After 33 Years, Rotundo Looks To Return to His Passion for History Research

After teaching for 45 years, 33 of which were spent at Andover, Edward “Tony” Rotundo, Instructor in History, will leave his basement classroom to pursue his passion for research and writing history further.

“This place is where I spent the majority of my adult life; this is where I got married, became a parent of two, raised my children and made many friendships that I will treasure forever. I will always have deep feelings for this place,” said Rotundo.

During his years at Andover, Rotundo most frequently taught History 200 and 300 classes, as well as an elective course on gender studies for Seniors. He has also served as Chair in History, Course Head of History 200 and Co-Head of History 300 with Vic Henningsen ’69, former Instructor in History.

Aside from his roles within the History Department, he has also spent 10 years as the Co-Director of the Brace Center and 15 years as the House Counselor of Stuart North House in Pine Knoll.

Rotundo believes that one of his most profound contributions to the school was in the mid 90s, when he served as a chair of a steering committee that the Trustees had appointed to try to determine what the future program for the next 20 to 25 years at Andover should look like.

“We discussed the academic, residential, athletic and extracurricular aspects of Andover and the ways that they all connected and related to one another. Some of the changes we’ve proposed had been put into place and created important changes. The strategic planning committee that’s at work right now is using a lot of our ideas in their work. That was probably the greatest collaborative experience I’ve ever had,” said Rotundo.

Rotundo’s long history with Andover began when his wife, Kathleen Dalton, Instructor in History, started teaching at Andover in 1980. Rotundo was hired a year later, and for 15 years they were also co-workers in the History Department.

“It was really great that the school was able to offer us that model. Our idea was we would use the extra time we had to write and publish our books, but when our kids were born, we ended [up] using the extra time to look after our kids,” said Rotundo.

Rotundo believes that his greatest accomplishment was managing his family life amidst the hectic lifestyle that Andover demands.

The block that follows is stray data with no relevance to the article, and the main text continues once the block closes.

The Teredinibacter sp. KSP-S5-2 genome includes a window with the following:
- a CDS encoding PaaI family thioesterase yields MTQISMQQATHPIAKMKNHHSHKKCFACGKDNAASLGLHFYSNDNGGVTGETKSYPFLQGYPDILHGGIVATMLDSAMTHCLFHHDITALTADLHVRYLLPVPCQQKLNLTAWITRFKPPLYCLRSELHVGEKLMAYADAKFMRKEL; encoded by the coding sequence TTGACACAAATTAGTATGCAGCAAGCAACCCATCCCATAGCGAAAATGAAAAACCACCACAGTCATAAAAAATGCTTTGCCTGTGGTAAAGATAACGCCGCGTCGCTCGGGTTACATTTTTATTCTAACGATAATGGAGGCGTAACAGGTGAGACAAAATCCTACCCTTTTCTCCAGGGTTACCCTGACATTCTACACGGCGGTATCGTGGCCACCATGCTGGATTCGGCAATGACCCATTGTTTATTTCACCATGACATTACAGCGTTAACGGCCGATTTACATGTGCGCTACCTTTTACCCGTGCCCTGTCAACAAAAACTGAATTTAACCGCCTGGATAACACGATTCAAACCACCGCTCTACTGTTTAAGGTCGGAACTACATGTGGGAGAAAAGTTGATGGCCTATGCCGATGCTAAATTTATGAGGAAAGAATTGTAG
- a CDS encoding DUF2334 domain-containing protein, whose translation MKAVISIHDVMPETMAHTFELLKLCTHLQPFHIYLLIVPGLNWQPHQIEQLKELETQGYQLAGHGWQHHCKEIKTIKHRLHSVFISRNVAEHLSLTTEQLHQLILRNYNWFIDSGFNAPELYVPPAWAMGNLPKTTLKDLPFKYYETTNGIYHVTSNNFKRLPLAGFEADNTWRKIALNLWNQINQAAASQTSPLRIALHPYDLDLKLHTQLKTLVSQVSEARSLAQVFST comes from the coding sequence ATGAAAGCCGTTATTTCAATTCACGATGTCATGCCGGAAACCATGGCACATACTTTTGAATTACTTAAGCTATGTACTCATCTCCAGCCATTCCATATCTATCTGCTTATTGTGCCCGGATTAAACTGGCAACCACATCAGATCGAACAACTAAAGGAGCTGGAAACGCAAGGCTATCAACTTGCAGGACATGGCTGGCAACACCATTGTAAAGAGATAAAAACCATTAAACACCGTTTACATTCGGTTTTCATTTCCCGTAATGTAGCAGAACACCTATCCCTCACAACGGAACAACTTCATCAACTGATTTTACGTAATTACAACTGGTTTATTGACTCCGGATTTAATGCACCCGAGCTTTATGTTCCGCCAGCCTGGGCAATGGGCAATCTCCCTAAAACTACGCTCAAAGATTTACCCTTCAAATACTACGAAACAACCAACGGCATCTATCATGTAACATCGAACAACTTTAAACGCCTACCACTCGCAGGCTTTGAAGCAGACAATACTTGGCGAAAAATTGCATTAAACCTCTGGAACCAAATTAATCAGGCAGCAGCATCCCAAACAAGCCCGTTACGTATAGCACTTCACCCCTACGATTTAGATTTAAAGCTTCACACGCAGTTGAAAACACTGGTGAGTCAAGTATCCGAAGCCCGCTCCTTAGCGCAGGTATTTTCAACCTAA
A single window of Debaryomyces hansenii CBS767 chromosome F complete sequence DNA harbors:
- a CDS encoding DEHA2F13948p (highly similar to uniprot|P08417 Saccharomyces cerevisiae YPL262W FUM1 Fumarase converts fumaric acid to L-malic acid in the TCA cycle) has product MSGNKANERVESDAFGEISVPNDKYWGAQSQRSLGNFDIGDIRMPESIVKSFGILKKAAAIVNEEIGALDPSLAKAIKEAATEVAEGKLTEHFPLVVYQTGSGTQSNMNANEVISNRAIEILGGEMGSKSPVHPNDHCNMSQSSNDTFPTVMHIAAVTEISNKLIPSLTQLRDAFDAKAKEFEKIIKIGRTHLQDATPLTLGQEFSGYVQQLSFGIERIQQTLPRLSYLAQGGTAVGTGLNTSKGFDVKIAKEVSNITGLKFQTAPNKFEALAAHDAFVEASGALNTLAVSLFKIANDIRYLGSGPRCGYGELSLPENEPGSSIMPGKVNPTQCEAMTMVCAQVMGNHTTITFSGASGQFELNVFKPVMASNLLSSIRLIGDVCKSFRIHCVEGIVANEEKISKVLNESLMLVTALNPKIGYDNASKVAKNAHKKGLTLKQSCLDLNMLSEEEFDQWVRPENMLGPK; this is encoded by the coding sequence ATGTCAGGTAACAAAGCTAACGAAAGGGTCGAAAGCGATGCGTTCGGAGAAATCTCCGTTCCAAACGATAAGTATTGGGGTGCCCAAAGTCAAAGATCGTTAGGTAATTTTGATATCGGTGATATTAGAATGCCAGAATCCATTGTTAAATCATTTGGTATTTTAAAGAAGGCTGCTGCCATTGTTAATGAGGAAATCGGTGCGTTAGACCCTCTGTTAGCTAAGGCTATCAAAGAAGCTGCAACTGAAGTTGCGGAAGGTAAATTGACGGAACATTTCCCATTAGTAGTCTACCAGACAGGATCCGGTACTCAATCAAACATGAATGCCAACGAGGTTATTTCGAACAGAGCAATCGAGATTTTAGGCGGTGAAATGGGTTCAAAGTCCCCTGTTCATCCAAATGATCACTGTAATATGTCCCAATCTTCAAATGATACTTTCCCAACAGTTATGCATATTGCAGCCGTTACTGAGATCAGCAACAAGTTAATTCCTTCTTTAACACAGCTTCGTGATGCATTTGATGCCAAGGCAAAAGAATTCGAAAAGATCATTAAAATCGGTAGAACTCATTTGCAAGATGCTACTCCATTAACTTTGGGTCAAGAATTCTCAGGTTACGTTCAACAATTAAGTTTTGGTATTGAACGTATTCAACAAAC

“Talk to any [Andover] couple and they’ll tell you that it takes a lot of work and patience to make things work and work well. My marriage has been a source of just endless pleasure, and my kids — who both went to [Andover] — are just great people. They’re interesting and funny, and I truly love spending time with them,” said Rotundo.

In the next chapter of his life, Rotundo will devote his time as a historian to research and writing, particularly on “how masculinity for white men changed in the second half of the 20th century and how that connects up to politics and the lives of political conservatives.” This will be his second time writing a book, following the publication of his first book, “American Manhood: Transformations in Masculinity From the Revolution to the Modern Era,” which is still being taught in college courses today, in 1993.

However, he will also devote time to his friends and family.

“I have lots of close friends from before coming to [Andover] that I don’t spend as much time with anymore and while we’re all young enough to be healthy and visit each other, I really wanted time in my life to enjoy those kinds of things,” said Rotundo.

Though Rotundo is eager to pursue his passion for writing, he said he will miss the classroom and the daily interaction with his students and colleagues.

“I’ll surely miss the everyday social contact I have with my students and getting to meet a lot of really interesting and cool people in my classroom each year. I’ve also got a lot of really exciting, interesting and enjoyable colleagues that I will miss,” said Rotundo.

“But I definitely won’t miss those big stacks of papers on my desk, screaming at my conscience that it’s time to get them corrected, and the feeling of always trying desperately to catch up and never getting caught up,” he added.

Throughout his time at Andover, one of Rotundo’s most memorable experiences was outside the classroom, when he helped sell a box of 500 “Feminist” t-shirts with his students involved in last year’s feminism movement, in addition to having profound conversations with students regarding issues of race, gender and sexuality.

“We ordered a box of 500 t-shirts and they were all gone after 15 minutes. I got home at the end of the day and thought to myself: ‘Did that just happen?’ During that time I also enjoyed having conversations with students and faculty on race and gender, which have always been great concerns of mine,” said Rotundo.

Christopher Shaw, Instructor and Chair in History, said, “Rotundo has forged a new path for teachers and scholars at Andover. He almost single-handedly established a new sub-discipline from his groundbreaking work, [‘American Manhood,’] in men’s studies within the broader discipline of gender and women’s studies.”

“For 33 years, he has been an unrelenting advocate and inspiration for his students and a creative and generous colleague in the Department of History and Social Science,” Shaw added.